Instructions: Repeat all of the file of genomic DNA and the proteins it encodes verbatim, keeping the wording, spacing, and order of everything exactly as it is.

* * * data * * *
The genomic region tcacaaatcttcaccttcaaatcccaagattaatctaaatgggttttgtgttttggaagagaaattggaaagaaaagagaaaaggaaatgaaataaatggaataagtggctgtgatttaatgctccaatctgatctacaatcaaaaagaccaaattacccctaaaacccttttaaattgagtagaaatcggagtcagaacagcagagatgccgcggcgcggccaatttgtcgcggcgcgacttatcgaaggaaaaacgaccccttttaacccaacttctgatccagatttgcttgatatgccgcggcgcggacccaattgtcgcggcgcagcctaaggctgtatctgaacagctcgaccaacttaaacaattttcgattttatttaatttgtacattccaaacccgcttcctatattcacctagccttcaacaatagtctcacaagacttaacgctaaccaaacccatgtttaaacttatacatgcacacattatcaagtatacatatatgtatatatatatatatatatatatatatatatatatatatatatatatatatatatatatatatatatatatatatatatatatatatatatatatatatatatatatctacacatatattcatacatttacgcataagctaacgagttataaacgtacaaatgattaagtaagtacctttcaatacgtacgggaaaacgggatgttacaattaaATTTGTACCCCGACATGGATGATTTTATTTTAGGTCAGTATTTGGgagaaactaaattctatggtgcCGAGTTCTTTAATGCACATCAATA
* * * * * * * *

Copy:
The genomic region tcacaaatcttcaccttcaaatcccaagattaatctaaatgggttttgtgttttggaagagaaattggaaagaaaagagaaaaggaaatgaaataaatggaataagtggctgtgatttaatgctccaatctgatctacaatcaaaaagaccaaattacccctaaaacccttttaaattgagtagaaatcggagtcagaacagcagagatgccgcggcgcggccaatttgtcgcggcgcgacttatcgaaggaaaaacgaccccttttaacccaacttctgatccagatttgcttgatatgccgcggcgcggacccaattgtcgcggcgcagcctaaggctgtatctgaacagctcgaccaacttaaacaattttcgattttatttaatttgtacattccaaacccgcttcctatattcacctagccttcaacaatagtctcacaagacttaacgctaaccaaacccatgtttaaacttatacatgcacacattatcaagtatacatatatgtatatatatatatatatatatatatatatatatatatatatatatatatatatatatatatatatatatatatatatatatatatatatatatatatatatatatatctacacatatattcatacatttacgcataagctaacgagttataaacgtacaaatgattaagtaagtacctttcaatacgtacgggaaaacgggatgttacaattaaATTTGTACCCCGACATGGATGATTTTATTTTAGGTCAGTATTTGGgagaaactaaattctatggtgcCGAGTTCTTTAATGCACATCAATA